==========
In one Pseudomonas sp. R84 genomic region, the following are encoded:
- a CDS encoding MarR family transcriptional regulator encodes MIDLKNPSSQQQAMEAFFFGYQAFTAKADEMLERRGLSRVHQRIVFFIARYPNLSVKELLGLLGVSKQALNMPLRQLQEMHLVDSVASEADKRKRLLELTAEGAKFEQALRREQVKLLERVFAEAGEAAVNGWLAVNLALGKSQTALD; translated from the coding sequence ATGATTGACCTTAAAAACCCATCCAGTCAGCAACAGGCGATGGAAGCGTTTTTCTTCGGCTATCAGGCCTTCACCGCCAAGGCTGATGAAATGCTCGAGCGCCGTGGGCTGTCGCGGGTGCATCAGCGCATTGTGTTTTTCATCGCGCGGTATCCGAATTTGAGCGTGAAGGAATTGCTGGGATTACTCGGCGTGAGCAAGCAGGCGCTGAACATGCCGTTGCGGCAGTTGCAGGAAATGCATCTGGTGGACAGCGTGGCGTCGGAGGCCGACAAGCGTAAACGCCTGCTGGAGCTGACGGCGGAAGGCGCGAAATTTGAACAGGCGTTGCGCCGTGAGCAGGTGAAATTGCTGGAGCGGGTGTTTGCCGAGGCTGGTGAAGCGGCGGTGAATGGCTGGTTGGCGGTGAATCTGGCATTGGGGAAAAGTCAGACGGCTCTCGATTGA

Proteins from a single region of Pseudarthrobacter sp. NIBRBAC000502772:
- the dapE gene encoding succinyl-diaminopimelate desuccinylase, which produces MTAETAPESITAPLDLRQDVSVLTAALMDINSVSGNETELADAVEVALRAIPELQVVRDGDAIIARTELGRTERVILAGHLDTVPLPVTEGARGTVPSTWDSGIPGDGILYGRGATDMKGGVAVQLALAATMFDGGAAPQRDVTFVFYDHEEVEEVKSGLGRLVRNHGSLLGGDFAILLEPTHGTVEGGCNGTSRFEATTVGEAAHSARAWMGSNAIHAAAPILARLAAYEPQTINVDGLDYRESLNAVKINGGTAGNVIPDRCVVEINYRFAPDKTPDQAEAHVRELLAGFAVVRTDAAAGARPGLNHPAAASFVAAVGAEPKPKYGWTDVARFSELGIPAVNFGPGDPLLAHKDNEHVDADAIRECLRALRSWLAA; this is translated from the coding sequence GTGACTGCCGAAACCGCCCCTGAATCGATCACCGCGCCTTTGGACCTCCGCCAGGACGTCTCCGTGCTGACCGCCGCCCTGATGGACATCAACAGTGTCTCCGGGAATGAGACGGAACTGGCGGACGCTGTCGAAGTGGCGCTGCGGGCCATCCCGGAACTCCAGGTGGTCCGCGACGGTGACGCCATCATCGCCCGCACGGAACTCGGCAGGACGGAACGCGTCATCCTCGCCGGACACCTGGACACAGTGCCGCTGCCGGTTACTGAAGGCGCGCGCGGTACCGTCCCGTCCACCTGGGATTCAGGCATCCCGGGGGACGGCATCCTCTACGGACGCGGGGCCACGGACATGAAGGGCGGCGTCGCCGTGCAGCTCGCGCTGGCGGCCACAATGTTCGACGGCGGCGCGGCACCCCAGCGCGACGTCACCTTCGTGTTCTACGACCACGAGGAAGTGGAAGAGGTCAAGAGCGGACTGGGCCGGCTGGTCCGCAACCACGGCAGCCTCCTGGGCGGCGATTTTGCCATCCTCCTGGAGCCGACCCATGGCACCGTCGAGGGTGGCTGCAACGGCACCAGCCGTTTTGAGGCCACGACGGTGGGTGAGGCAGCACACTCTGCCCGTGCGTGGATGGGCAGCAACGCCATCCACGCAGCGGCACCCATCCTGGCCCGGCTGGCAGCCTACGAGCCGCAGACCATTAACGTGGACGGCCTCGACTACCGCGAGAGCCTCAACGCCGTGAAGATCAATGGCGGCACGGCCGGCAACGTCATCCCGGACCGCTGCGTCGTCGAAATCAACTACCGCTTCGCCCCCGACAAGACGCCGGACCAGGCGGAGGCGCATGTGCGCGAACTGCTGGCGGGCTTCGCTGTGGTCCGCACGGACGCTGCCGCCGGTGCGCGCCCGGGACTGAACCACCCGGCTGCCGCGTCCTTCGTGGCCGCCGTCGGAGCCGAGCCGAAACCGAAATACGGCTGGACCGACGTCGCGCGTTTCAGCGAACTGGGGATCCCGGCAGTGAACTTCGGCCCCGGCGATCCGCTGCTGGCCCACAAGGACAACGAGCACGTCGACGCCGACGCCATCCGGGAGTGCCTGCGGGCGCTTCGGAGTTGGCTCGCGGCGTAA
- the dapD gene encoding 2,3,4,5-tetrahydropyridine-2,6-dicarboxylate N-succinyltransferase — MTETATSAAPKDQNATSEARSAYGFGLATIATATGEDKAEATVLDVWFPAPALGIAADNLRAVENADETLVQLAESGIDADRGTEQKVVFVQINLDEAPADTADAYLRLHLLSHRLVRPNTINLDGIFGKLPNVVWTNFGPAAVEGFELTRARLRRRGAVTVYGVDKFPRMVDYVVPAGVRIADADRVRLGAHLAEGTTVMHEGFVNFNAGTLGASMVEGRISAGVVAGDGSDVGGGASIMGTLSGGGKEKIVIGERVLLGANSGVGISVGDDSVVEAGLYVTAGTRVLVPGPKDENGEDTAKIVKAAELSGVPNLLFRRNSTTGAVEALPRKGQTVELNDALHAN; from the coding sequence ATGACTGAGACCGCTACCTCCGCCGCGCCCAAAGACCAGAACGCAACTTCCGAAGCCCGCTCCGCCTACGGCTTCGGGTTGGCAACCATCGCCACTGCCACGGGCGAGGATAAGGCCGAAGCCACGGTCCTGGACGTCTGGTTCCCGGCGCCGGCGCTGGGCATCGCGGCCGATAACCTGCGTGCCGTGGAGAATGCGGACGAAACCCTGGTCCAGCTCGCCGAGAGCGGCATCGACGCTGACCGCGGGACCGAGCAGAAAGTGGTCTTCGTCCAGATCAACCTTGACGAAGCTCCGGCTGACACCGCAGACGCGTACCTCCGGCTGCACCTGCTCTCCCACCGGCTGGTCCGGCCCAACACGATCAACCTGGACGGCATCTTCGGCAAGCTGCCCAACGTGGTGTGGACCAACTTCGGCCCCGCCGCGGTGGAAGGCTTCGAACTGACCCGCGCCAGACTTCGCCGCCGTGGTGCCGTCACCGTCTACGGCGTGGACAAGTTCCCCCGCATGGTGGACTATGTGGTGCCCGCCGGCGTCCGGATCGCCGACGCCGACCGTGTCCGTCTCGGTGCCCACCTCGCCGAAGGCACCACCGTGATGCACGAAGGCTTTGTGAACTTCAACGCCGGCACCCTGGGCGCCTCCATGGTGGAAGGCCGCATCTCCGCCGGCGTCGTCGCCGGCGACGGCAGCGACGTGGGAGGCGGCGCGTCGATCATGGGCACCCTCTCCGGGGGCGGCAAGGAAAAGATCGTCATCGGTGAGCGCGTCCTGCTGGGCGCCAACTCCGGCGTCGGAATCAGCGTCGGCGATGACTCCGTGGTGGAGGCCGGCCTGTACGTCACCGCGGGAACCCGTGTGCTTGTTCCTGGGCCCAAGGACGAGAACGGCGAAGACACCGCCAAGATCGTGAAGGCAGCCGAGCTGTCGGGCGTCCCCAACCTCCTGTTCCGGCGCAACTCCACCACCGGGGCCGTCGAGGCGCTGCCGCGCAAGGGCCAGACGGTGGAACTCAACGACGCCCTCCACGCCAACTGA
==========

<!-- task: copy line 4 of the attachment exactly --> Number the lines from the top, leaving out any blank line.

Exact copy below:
- the dapE gene encoding succinyl-diaminopimelate desuccinylase, which produces MTAETAPESITAPLDLRQDVSVLTAALMDINSVSGNETELADAVEVALRAIPELQVVRDGDAIIARTELGRTERVILAGHLDTVPLPVTEGARGTVPSTWDSGIPGDGILYGRGATDMKGGVAVQLALAATMFDGGAAPQRDVTFVFYDHEEVEEVKSGLGRLVRNHGSLLGGDFAILLEPTHGTVEGGCNGTSRFEATTVGEAAHSARAWMGSNAIHAAAPILARLAAYEPQTINVDGLDYRESLNAVKINGGTAGNVIPDRCVVEINYRFAPDKTPDQAEAHVRELLAGFAVVRTDAAAGARPGLNHPAAASFVAAVGAEPKPKYGWTDVARFSELGIPAVNFGPGDPLLAHKDNEHVDADAIRECLRALRSWLAA; this is translated from the coding sequence GTGACTGCCGAAACCGCCCCTGAATCGATCACCGCGCCTTTGGACCTCCGCCAGGACGTCTCCGTGCTGACCGCCGCCCTGATGGACATCAACAGTGTCTCCGGGAATGAGACGGAACTGGCGGACGCTGTCGAAGTGGCGCTGCGGGCCATCCCGGAACTCCAGGTGGTCCGCGACGGTGACGCCATCATCGCCCGCACGGAACTCGGCAGGACGGAACGCGTCATCCTCGCCGGACACCTGGACACAGTGCCGCTGCCGGTTACTGAAGGCGCGCGCGGTACCGTCCCGTCCACCTGGGATTCAGGCATCCCGGGGGACGGCATCCTCTACGGACGCGGGGCCACGGACATGAAGGGCGGCGTCGCCGTGCAGCTCGCGCTGGCGGCCACAATGTTCGACGGCGGCGCGGCACCCCAGCGCGACGTCACCTTCGTGTTCTACGACCACGAGGAAGTGGAAGAGGTCAAGAGCGGACTGGGCCGGCTGGTCCGCAACCACGGCAGCCTCCTGGGCGGCGATTTTGCCATCCTCCTGGAGCCGACCCATGGCACCGTCGAGGGTGGCTGCAACGGCACCAGCCGTTTTGAGGCCACGACGGTGGGTGAGGCAGCACACTCTGCCCGTGCGTGGATGGGCAGCAACGCCATCCACGCAGCGGCACCCATCCTGGCCCGGCTGGCAGCCTACGAGCCGCAGACCATTAACGTGGACGGCCTCGACTACCGCGAGAGCCTCAACGCCGTGAAGATCAATGGCGGCACGGCCGGCAACGTCATCCCGGACCGCTGCGTCGTCGAAATCAACTACCGCTTCGCCCCCGACAAGACGCCGGACCAGGCGGAGGCGCATGTGCGCGAACTGCTGGCGGGCTTCGCTGTGGTCCGCACGGACGCTGCCGCCGGTGCGCGCCCGGGACTGAACCACCCGGCTGCCGCGTCCTTCGTGGCCGCCGTCGGAGCCGAGCCGAAACCGAAATACGGCTGGACCGACGTCGCGCGTTTCAGCGAACTGGGGATCCCGGCAGTGAACTTCGGCCCCGGCGATCCGCTGCTGGCCCACAAGGACAACGAGCACGTCGACGCCGACGCCATCCGGGAGTGCCTGCGGGCGCTTCGGAGTTGGCTCGCGGCGTAA